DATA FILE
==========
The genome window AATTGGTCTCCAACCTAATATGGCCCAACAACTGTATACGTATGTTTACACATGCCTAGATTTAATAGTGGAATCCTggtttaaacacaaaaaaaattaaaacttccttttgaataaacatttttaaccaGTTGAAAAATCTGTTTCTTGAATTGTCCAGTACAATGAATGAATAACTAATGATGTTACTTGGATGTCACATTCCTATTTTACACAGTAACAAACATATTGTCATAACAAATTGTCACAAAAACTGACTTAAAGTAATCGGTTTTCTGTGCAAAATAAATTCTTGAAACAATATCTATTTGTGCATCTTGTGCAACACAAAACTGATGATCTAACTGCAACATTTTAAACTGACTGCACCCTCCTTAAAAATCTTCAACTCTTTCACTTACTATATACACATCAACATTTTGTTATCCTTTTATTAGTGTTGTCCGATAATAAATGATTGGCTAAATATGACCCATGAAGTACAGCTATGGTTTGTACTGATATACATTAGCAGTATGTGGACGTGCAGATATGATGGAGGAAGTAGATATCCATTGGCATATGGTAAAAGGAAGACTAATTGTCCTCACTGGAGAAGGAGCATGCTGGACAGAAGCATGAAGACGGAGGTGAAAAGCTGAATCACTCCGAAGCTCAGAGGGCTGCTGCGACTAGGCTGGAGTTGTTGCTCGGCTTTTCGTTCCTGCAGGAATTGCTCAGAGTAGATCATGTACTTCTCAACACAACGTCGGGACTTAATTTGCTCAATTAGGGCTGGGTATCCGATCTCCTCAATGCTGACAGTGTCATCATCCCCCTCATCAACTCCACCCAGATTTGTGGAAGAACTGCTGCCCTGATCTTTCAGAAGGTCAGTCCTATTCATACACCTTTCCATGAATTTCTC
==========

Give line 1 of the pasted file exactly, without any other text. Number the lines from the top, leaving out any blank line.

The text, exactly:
The genome window AATTGGTCTCCAACCTAATATGGCCCAACAACTGTATACGTATGTTTACACATGCCTAGATTTAATAGTGGAATCCTggtttaaacacaaaaaaaattaaaacttccttttgaataaacatttttaaccaGTTGAAAAATCTGTTTCTTGAATTGTCCAGTACAATGAATGAATAACTAATGATGTTACTTGGATGTCACATTCCTATTTTACACAGTAACAAACATATTGTCATAACAAATTGTCACAAAAACTGACTTAAAGTAATCGGTTTTCTGTGCAAAATAAATTCTTGAAACAATATCTATTTGTGCATCTTGTGCAACACAAAACTGATGATCTAACTGCAACATTTTAAACTGACTGCACCCTCCTTAAAAATCTTCAACTCTTTCACTTACTATATACACATCAACATTTTGTTATCCTTTTATTAGTGTTGTCCGATAATAAATGATTGGCTAAATATGACCCATGAAGTACAGCTATGGTTTGTACTGATATACATTAGCAGTATGTGGACGTGCAGATATGATGGAGGAAGTAGATATCCATTGGCATATGGTAAAAGGAAGACTAATTGTCCTCACTGGAGAAGGAGCATGCTGGACAGAAGCATGAAGACGGAGGTGAAAAGCTGAATCACTCCGAAGCTCAGAGGGCTGCTGCGACTAGGCTGGAGTTGTTGCTCGGCTTTTCGTTCCTGCAGGAATTGCTCAGAGTAGATCATGTACTTCTCAACACAACGTCGGGACTTAATTTGCTCAATTAGGGCTGGGTATCCGATCTCCTCAATGCTGACAGTGTCATCATCCCCCTCATCAACTCCACCCAGATTTGTGGAAGAACTGCTGCCCTGATCTTTCAGAAGGTCAGTCCTATTCATACACCTTTCCATGAATTTCTC